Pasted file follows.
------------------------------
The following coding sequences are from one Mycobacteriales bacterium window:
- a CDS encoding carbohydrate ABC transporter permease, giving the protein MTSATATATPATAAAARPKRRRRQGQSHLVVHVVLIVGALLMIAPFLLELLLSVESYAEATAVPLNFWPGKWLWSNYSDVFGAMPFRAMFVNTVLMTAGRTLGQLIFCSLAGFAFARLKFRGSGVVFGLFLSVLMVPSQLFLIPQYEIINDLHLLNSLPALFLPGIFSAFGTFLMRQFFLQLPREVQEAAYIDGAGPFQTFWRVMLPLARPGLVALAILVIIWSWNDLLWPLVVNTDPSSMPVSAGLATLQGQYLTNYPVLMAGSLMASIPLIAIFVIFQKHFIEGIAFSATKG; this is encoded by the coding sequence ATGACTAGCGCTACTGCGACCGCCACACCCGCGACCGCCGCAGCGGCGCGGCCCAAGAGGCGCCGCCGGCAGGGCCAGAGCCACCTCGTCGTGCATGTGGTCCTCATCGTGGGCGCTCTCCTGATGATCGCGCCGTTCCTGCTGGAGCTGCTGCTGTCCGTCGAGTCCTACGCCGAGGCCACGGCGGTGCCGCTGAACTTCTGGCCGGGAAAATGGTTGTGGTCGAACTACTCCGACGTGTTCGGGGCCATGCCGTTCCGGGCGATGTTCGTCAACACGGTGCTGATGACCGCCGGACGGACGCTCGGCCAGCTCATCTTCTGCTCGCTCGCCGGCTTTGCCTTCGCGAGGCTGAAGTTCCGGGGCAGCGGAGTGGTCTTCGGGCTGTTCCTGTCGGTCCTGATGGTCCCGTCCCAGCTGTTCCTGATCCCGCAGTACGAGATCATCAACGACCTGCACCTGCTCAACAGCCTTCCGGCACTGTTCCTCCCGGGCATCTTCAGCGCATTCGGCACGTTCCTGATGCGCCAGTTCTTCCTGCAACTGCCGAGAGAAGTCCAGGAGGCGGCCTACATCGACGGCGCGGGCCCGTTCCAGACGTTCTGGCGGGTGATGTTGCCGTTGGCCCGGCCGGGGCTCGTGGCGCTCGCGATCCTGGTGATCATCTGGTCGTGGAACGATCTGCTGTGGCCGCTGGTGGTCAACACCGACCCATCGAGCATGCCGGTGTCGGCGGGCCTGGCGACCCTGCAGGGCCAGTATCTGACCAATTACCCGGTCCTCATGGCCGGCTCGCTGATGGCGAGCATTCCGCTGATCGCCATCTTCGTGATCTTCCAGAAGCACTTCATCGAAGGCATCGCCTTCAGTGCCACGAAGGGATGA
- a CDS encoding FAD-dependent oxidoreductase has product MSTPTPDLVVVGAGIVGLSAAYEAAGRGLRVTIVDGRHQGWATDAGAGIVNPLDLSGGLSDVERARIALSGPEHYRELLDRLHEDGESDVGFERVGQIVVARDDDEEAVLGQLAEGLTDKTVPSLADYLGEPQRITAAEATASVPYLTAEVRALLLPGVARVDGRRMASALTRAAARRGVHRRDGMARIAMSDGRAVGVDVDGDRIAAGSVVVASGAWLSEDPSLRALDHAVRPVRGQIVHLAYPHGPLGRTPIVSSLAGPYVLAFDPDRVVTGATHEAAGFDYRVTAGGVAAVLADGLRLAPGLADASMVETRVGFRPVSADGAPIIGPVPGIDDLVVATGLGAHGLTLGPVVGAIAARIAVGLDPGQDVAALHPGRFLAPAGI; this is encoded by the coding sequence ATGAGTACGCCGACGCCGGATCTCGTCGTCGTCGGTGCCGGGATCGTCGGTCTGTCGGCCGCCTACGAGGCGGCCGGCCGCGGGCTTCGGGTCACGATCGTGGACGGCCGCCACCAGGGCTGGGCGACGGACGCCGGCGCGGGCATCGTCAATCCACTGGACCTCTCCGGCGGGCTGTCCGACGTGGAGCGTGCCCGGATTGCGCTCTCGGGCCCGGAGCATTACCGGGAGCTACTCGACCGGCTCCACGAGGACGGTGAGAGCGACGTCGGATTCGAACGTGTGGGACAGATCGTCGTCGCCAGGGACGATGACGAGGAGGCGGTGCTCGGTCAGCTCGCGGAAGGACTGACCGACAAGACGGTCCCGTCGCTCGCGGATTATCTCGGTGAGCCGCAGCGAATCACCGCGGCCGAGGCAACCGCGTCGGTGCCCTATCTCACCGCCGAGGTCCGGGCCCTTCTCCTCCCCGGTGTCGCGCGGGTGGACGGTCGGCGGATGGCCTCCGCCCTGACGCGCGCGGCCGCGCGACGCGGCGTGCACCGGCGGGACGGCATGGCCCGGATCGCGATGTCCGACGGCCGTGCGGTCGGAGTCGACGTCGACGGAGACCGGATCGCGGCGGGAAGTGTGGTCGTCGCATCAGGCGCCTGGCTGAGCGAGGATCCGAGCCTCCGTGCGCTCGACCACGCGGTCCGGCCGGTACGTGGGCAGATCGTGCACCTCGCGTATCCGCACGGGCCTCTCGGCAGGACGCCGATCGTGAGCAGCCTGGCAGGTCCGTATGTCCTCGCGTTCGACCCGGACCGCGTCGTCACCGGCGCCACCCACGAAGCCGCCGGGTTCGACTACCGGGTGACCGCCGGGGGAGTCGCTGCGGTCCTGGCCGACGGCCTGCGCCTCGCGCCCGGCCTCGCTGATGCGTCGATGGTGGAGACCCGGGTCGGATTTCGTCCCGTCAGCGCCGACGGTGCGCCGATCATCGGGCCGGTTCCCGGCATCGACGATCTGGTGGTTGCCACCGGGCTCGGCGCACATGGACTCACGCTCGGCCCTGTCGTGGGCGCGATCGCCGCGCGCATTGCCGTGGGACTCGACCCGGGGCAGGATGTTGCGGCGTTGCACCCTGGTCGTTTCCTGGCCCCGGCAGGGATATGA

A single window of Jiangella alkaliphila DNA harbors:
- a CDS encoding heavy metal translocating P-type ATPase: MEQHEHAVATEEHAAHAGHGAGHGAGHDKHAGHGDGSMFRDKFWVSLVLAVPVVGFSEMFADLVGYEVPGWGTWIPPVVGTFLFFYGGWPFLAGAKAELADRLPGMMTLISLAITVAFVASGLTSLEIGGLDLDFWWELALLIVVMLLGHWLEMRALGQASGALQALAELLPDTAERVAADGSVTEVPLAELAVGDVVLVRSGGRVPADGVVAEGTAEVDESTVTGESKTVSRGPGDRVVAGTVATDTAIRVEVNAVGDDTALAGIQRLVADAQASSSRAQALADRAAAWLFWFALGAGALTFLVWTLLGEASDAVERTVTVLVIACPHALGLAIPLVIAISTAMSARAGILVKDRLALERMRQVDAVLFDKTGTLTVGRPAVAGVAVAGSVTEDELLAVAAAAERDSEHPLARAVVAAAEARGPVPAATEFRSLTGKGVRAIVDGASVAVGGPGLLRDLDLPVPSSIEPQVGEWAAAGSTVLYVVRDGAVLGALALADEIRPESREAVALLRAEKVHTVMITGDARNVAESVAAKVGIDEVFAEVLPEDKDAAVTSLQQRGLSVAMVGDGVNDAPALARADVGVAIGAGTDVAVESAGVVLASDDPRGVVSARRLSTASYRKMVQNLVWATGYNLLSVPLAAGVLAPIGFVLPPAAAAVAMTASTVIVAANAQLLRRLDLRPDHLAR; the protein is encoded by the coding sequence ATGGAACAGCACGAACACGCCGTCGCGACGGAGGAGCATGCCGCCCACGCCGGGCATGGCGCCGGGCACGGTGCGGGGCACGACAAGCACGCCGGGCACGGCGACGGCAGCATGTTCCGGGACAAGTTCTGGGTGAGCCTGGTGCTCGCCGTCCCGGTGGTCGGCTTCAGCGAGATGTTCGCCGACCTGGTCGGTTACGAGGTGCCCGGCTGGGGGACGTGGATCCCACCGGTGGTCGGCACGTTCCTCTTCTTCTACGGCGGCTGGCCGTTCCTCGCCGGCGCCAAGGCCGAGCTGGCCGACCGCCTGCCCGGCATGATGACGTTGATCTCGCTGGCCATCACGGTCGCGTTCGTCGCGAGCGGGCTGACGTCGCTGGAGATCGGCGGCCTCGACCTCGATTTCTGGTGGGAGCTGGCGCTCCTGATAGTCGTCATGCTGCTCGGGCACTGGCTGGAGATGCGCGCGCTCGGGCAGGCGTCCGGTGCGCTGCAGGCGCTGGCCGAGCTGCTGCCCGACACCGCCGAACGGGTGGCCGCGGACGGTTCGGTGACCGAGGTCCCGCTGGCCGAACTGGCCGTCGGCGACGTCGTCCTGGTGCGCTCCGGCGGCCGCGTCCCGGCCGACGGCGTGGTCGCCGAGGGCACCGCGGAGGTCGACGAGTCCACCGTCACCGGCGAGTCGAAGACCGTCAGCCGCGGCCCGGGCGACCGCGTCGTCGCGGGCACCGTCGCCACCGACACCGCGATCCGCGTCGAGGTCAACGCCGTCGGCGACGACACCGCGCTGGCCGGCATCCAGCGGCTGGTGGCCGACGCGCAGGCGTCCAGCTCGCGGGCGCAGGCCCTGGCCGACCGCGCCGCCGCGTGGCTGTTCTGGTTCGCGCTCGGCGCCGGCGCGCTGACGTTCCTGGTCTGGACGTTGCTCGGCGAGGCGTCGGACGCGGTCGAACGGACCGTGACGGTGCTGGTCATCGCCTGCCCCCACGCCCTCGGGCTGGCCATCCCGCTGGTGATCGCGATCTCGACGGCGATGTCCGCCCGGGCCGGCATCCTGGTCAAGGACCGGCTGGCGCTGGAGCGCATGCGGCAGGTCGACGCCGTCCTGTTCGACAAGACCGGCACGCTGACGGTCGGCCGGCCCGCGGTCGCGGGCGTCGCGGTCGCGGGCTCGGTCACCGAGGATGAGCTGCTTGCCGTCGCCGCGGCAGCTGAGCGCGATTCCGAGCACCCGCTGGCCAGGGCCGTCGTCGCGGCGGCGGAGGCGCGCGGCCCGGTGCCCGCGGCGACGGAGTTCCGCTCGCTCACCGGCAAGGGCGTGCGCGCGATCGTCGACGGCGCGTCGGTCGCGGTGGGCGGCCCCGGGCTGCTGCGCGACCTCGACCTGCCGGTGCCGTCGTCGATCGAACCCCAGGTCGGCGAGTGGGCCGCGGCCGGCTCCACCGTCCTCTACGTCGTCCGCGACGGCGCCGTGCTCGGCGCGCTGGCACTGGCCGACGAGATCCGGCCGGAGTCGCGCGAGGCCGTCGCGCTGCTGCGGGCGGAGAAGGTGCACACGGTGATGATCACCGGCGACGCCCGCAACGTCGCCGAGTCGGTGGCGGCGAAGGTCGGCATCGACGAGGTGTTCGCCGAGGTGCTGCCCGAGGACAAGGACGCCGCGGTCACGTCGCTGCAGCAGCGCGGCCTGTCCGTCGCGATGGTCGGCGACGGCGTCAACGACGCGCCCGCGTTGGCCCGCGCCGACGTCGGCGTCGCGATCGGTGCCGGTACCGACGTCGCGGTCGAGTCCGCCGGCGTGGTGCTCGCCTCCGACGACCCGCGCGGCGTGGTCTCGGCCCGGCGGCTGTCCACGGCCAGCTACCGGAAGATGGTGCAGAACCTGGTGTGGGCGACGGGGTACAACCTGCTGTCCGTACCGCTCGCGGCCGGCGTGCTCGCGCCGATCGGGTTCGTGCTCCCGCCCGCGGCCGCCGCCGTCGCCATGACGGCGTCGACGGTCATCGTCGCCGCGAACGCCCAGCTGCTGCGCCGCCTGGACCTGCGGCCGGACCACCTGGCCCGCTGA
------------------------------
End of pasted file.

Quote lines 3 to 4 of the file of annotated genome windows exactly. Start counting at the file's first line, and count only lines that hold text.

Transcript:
- a CDS encoding FAD-dependent oxidoreductase has product MSTPTPDLVVVGAGIVGLSAAYEAAGRGLRVTIVDGRHQGWATDAGAGIVNPLDLSGGLSDVERARIALSGPEHYRELLDRLHEDGESDVGFERVGQIVVARDDDEEAVLGQLAEGLTDKTVPSLADYLGEPQRITAAEATASVPYLTAEVRALLLPGVARVDGRRMASALTRAAARRGVHRRDGMARIAMSDGRAVGVDVDGDRIAAGSVVVASGAWLSEDPSLRALDHAVRPVRGQIVHLAYPHGPLGRTPIVSSLAGPYVLAFDPDRVVTGATHEAAGFDYRVTAGGVAAVLADGLRLAPGLADASMVETRVGFRPVSADGAPIIGPVPGIDDLVVATGLGAHGLTLGPVVGAIAARIAVGLDPGQDVAALHPGRFLAPAGI; this is encoded by the coding sequence ATGAGTACGCCGACGCCGGATCTCGTCGTCGTCGGTGCCGGGATCGTCGGTCTGTCGGCCGCCTACGAGGCGGCCGGCCGCGGGCTTCGGGTCACGATCGTGGACGGCCGCCACCAGGGCTGGGCGACGGACGCCGGCGCGGGCATCGTCAATCCACTGGACCTCTCCGGCGGGCTGTCCGACGTGGAGCGTGCCCGGATTGCGCTCTCGGGCCCGGAGCATTACCGGGAGCTACTCGACCGGCTCCACGAGGACGGTGAGAGCGACGTCGGATTCGAACGTGTGGGACAGATCGTCGTCGCCAGGGACGATGACGAGGAGGCGGTGCTCGGTCAGCTCGCGGAAGGACTGACCGACAAGACGGTCCCGTCGCTCGCGGATTATCTCGGTGAGCCGCAGCGAATCACCGCGGCCGAGGCAACCGCGTCGGTGCCCTATCTCACCGCCGAGGTCCGGGCCCTTCTCCTCCCCGGTGTCGCGCGGGTGGACGGTCGGCGGATGGCCTCCGCCCTGACGCGCGCGGCCGCGCGACGCGGCGTGCACCGGCGGGACGGCATGGCCCGGATCGCGATGTCCGACGGCCGTGCGGTCGGAGTCGACGTCGACGGAGACCGGATCGCGGCGGGAAGTGTGGTCGTCGCATCAGGCGCCTGGCTGAGCGAGGATCCGAGCCTCCGTGCGCTCGACCACGCGGTCCGGCCGGTACGTGGGCAGATCGTGCACCTCGCGTATCCGCACGGGCCTCTCGGCAGGACGCCGATCGTGAGCAGCCTGGCAGGTCCGTATGTCCTCGCGTTCGACCCGGACCGCGTCGTCACCGGCGCCACCCACGAAGCCGCCGGGTTCGACTACCGGGTGACCGCCGGGGGAGTCGCTGCGGTCCTGGCCGACGGCCTGCGCCTCGCGCCCGGCCTCGCTGATGCGTCGATGGTGGAGACCCGGGTCGGATTTCGTCCCGTCAGCGCCGACGGTGCGCCGATCATCGGGCCGGTTCCCGGCATCGACGATCTGGTGGTTGCCACCGGGCTCGGCGCACATGGACTCACGCTCGGCCCTGTCGTGGGCGCGATCGCCGCGCGCATTGCCGTGGGACTCGACCCGGGGCAGGATGTTGCGGCGTTGCACCCTGGTCGTTTCCTGGCCCCGGCAGGGATATGA

A single window of Jiangella alkaliphila DNA harbors: